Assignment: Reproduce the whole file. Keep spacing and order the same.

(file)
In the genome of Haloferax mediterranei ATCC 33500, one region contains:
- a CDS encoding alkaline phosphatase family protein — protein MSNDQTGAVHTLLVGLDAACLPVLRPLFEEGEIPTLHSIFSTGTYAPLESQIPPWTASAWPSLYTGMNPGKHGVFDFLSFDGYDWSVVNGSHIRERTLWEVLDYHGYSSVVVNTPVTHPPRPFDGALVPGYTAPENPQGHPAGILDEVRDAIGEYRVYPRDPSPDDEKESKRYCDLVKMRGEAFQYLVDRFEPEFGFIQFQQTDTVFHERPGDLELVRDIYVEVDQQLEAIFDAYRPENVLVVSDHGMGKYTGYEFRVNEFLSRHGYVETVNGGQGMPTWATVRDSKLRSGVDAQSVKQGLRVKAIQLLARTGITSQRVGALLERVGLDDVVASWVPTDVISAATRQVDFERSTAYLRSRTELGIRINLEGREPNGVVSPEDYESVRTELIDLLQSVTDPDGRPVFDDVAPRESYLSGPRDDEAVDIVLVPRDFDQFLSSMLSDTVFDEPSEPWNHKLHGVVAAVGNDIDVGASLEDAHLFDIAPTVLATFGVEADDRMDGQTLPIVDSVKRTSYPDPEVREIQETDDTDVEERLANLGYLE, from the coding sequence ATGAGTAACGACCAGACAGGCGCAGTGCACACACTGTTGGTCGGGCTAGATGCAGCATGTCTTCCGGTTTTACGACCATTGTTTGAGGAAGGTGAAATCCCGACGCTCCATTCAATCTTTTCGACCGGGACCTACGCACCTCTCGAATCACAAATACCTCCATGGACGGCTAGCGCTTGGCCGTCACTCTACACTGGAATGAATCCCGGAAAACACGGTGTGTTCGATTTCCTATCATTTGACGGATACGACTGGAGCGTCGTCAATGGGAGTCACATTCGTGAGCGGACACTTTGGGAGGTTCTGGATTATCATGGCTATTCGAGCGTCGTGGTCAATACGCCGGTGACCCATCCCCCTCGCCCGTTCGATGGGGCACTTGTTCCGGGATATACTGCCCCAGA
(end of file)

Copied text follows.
In the genome of Haloferax mediterranei ATCC 33500, one region contains:
- a CDS encoding alkaline phosphatase family protein — protein MSNDQTGAVHTLLVGLDAACLPVLRPLFEEGEIPTLHSIFSTGTYAPLESQIPPWTASAWPSLYTGMNPGKHGVFDFLSFDGYDWSVVNGSHIRERTLWEVLDYHGYSSVVVNTPVTHPPRPFDGALVPGYTAPENPQGHPAGILDEVRDAIGEYRVYPRDPSPDDEKESKRYCDLVKMRGEAFQYLVDRFEPEFGFIQFQQTDTVFHERPGDLELVRDIYVEVDQQLEAIFDAYRPENVLVVSDHGMGKYTGYEFRVNEFLSRHGYVETVNGGQGMPTWATVRDSKLRSGVDAQSVKQGLRVKAIQLLARTGITSQRVGALLERVGLDDVVASWVPTDVISAATRQVDFERSTAYLRSRTELGIRINLEGREPNGVVSPEDYESVRTELIDLLQSVTDPDGRPVFDDVAPRESYLSGPRDDEAVDIVLVPRDFDQFLSSMLSDTVFDEPSEPWNHKLHGVVAAVGNDIDVGASLEDAHLFDIAPTVLATFGVEADDRMDGQTLPIVDSVKRTSYPDPEVREIQETDDTDVEERLANLGYLE, from the coding sequence ATGAGTAACGACCAGACAGGCGCAGTGCACACACTGTTGGTCGGGCTAGATGCAGCATGTCTTCCGGTTTTACGACCATTGTTTGAGGAAGGTGAAATCCCGACGCTCCATTCAATCTTTTCGACCGGGACCTACGCACCTCTCGAATCACAAATACCTCCATGGACGGCTAGCGCTTGGCCGTCACTCTACACTGGAATGAATCCCGGAAAACACGGTGTGTTCGATTTCCTATCATTTGACGGATACGACTGGAGCGTCGTCAATGGGAGTCACATTCGTGAGCGGACACTTTGGGAGGTTCTGGATTATCATGGCTATTCGAGCGTCGTGGTCAATACGCCGGTGACCCATCCCCCTCGCCCGTTCGATGGGGCACTTGTTCCGGGATATACTGCCCCAGA